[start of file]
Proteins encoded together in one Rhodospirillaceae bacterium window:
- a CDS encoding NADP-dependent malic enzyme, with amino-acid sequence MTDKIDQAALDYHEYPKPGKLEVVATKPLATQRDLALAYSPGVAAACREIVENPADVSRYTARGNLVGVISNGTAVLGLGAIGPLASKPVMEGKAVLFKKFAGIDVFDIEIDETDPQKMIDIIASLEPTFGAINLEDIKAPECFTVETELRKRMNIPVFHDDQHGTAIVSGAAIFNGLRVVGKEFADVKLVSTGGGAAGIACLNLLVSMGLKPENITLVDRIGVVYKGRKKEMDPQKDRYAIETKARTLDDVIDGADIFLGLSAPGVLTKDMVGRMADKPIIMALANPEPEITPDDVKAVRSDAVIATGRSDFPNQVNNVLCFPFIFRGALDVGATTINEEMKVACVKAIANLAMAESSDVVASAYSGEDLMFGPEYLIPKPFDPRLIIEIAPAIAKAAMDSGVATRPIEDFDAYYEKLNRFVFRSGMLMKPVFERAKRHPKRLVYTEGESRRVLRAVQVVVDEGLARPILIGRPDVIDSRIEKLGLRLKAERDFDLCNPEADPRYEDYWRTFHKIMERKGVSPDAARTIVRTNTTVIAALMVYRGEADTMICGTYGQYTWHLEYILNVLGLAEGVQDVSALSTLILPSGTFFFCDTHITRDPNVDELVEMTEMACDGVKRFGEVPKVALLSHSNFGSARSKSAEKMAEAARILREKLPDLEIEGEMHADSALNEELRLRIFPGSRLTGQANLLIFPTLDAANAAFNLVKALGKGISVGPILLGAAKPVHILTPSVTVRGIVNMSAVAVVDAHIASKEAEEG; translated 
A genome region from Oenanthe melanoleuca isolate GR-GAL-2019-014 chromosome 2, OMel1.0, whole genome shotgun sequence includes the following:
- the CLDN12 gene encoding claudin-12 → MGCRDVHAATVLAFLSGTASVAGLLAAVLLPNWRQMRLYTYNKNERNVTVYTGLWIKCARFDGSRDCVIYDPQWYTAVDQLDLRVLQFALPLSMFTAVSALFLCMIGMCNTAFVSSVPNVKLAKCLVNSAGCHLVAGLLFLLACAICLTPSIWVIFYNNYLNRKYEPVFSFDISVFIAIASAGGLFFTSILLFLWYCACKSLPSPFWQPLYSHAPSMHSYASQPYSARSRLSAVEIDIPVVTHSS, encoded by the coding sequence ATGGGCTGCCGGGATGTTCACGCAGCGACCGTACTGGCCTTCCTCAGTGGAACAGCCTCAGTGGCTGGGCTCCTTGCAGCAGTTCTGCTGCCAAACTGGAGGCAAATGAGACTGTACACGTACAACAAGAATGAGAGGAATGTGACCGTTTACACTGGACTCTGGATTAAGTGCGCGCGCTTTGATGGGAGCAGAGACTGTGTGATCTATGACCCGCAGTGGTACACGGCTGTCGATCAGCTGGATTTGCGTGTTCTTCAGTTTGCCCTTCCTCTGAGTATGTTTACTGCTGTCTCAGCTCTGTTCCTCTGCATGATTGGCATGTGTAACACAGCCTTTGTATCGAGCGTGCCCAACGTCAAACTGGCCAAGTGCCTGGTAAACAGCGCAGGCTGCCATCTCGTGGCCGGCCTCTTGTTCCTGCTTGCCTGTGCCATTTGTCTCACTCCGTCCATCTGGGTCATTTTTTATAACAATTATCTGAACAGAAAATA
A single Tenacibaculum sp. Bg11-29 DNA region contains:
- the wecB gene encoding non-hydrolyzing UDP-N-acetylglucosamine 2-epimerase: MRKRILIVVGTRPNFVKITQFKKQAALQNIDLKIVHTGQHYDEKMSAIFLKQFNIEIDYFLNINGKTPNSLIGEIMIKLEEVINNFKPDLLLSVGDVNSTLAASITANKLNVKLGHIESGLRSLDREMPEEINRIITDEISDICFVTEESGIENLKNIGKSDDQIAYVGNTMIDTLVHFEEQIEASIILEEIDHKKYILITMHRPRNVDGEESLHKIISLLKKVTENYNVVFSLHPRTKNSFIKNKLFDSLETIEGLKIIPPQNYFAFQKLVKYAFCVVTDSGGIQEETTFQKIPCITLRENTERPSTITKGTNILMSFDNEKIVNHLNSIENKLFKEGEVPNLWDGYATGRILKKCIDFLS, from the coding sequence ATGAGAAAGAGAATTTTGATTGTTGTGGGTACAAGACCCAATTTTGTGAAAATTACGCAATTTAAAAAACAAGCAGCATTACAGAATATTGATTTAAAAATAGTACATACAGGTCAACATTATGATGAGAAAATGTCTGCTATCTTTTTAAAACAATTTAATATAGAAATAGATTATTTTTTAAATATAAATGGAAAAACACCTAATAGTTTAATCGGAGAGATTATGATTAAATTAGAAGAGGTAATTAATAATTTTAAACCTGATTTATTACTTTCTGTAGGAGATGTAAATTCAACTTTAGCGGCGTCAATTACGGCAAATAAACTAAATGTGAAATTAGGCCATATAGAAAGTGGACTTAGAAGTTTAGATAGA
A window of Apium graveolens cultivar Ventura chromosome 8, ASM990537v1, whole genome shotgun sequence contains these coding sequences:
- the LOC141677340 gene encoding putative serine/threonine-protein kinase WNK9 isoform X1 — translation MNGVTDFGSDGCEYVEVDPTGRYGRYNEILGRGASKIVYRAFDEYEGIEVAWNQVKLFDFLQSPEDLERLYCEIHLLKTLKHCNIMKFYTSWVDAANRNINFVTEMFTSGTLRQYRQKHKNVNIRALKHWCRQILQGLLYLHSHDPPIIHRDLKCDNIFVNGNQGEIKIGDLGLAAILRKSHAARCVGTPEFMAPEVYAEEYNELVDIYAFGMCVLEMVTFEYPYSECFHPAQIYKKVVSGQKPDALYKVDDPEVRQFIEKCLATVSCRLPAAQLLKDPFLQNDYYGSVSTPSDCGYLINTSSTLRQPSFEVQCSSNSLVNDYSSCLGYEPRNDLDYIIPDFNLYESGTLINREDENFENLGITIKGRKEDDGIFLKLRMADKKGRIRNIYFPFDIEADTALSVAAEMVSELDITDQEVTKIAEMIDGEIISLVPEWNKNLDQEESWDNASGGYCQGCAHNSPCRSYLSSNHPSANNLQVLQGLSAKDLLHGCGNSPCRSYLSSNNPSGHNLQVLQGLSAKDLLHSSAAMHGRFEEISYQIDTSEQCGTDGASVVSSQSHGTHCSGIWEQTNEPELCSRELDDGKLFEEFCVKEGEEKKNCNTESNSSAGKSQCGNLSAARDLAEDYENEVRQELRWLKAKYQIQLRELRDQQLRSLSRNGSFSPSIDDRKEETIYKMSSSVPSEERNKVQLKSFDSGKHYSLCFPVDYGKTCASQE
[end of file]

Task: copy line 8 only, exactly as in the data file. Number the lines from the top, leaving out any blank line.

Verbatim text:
- the LOC141677340 gene encoding putative serine/threonine-protein kinase WNK9 isoform X1 — translation MNGVTDFGSDGCEYVEVDPTGRYGRYNEILGRGASKIVYRAFDEYEGIEVAWNQVKLFDFLQSPEDLERLYCEIHLLKTLKHCNIMKFYTSWVDAANRNINFVTEMFTSGTLRQYRQKHKNVNIRALKHWCRQILQGLLYLHSHDPPIIHRDLKCDNIFVNGNQGEIKIGDLGLAAILRKSHAARCVGTPEFMAPEVYAEEYNELVDIYAFGMCVLEMVTFEYPYSECFHPAQIYKKVVSGQKPDALYKVDDPEVRQFIEKCLATVSCRLPAAQLLKDPFLQNDYYGSVSTPSDCGYLINTSSTLRQPSFEVQCSSNSLVNDYSSCLGYEPRNDLDYIIPDFNLYESGTLINREDENFENLGITIKGRKEDDGIFLKLRMADKKGRIRNIYFPFDIEADTALSVAAEMVSELDITDQEVTKIAEMIDGEIISLVPEWNKNLDQEESWDNASGGYCQGCAHNSPCRSYLSSNHPSANNLQVLQGLSAKDLLHGCGNSPCRSYLSSNNPSGHNLQVLQGLSAKDLLHSSAAMHGRFEEISYQIDTSEQCGTDGASVVSSQSHGTHCSGIWEQTNEPELCSRELDDGKLFEEFCVKEGEEKKNCNTESNSSAGKSQCGNLSAARDLAEDYENEVRQELRWLKAKYQIQLRELRDQQLRSLSRNGSFSPSIDDRKEETIYKMSSSVPSEERNKVQLKSFDSGKHYSLCFPVDYGKTCASQE